Thursday, February 02, 2006

The Magic of Ju-Ju

The Magic of Ju-Ju
impulse! AS-9154

Recorded April 26, 1967

Side One

1. The Magic of Ju-Ju

Side Two

1. You're What This Day Is All About
2. Shazam
3. Sorry 'bout That


ARCHIE SHEPP; tenor sax
MARTIN BANKS; trumpet, flugelhorn
MICHAEL ZWERIN; trumpet, trombone
EDDIE BLACKWELL; rhythm logs
FRANK CHARLES; talking drums
DENNIS CHARLES; percussion

For me, Shepp's impulse! discography splits into two - there are the currently available albums - the deluxe, 20-bit digitally remastered CDs - and the rest. Someone has made a decision what to reissue, and I'll bet it's been done on the grounds of commercial potential. "At least," says the impulse! marketing department, "Four For Trane has some tunes you can hum".

Well if that's the basis on which reissue decisions are made, then, in light of the lead track here, we won't be seeing this album on CD anytime soon. Shepp was (and remains) committed to the idea of Jazz as an African music, and here he makes the ultimate statement by fusing his own brand of free improvisation with an African-influenced percussion section. The 18 1/2 minute 'The Magic of Ju-Ju' that takes up the whole of side one is basically a duet between Shepp on his customary tenor, and the rhythm section of Harris, Connors, Blackwell, Charles and Charles on various percussion. The effect is gloriously primal in both sound and intensity. Shepp wails from the bottom of his soul; deep gulps of air lead into huge torrents of sound, while the percussion hits a steady groove and stays there, anchoring Shepp to his African roots.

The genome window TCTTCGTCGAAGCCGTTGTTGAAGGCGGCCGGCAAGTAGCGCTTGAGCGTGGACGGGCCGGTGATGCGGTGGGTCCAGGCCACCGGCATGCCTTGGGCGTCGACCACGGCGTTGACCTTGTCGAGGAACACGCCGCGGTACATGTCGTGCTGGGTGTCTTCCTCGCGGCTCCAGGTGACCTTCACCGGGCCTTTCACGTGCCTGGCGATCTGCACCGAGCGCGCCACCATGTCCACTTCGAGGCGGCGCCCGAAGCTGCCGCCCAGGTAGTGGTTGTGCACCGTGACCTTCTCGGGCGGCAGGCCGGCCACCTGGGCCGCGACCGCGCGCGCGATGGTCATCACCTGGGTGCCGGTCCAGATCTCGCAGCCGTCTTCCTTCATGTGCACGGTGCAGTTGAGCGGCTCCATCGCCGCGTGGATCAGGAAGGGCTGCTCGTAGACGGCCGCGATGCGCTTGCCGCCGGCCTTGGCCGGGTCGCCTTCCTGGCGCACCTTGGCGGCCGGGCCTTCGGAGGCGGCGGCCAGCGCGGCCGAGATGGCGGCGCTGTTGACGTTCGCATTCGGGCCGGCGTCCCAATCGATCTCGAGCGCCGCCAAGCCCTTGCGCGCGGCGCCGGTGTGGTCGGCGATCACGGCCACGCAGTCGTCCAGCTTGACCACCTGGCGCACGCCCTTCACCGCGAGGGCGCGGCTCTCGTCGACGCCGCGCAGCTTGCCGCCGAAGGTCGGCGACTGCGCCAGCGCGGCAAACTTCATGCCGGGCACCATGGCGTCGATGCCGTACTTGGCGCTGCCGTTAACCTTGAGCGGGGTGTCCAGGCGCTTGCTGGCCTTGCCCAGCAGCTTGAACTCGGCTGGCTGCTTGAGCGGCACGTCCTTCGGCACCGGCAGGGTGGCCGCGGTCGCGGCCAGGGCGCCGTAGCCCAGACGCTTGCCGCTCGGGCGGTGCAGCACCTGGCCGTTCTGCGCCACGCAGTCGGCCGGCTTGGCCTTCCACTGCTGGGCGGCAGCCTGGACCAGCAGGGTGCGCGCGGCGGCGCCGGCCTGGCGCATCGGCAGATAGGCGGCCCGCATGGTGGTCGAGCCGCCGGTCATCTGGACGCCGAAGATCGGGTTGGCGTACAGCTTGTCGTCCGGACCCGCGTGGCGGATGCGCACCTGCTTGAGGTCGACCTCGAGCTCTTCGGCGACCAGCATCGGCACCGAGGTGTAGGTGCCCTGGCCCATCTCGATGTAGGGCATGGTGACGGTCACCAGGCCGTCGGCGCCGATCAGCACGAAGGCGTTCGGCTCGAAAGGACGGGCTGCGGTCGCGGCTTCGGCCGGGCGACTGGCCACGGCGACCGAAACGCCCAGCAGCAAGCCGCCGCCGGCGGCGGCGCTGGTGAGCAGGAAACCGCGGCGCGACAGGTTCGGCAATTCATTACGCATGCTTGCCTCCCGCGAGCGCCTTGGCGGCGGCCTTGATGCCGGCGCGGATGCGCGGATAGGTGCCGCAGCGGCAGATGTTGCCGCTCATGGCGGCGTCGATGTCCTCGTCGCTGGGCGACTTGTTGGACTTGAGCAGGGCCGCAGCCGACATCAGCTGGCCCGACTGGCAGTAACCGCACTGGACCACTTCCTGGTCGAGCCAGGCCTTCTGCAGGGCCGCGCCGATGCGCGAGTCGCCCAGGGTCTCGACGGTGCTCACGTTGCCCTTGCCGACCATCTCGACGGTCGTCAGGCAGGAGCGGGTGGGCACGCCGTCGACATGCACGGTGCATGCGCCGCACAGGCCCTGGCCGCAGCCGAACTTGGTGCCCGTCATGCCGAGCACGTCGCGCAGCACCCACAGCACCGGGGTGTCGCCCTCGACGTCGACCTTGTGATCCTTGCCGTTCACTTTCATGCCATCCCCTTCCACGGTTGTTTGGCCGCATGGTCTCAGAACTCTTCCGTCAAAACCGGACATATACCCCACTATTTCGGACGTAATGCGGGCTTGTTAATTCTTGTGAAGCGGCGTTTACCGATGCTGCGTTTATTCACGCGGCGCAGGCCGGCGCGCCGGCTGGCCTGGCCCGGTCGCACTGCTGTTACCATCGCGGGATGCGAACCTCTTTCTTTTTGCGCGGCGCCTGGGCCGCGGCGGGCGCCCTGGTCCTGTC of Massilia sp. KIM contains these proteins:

After the onslaught of side one, the listener is either ready for anything or totally worn out, and some playful interpretations of more sttraightforward themes on side two is exactly what's called for. 'You're What This Day Is All About' is almost lyrical in parts (impulse! execs. take note!), with some poppy changes that act as a real counterpoint to side one's unhinged free exploration. Coming at this point in the record it's a breath of fresh air (in much the same way that 'Mama Too Tight' is on the album of that name). 'Shazam' continues in an avant-bop fashion, with odd harmonics aplenty within a typical bop framework. Workman is amazing here, holding the whole piece down while playing fast, high runs on his bass with great skill and even greater presence - enough, almost, to match Shepp, who becomes wilder as the track progresses - and even getting space for a showstopping solo just before the final theme statement. 'Sorry 'bout That' comes over like some kind of mutant soul jazz, with a funky groove from the percussion section underpinning a relatively restrained front line. Once again the changes have a real pop feel, and sit surprisingly well with the freedom that has preceeded them.

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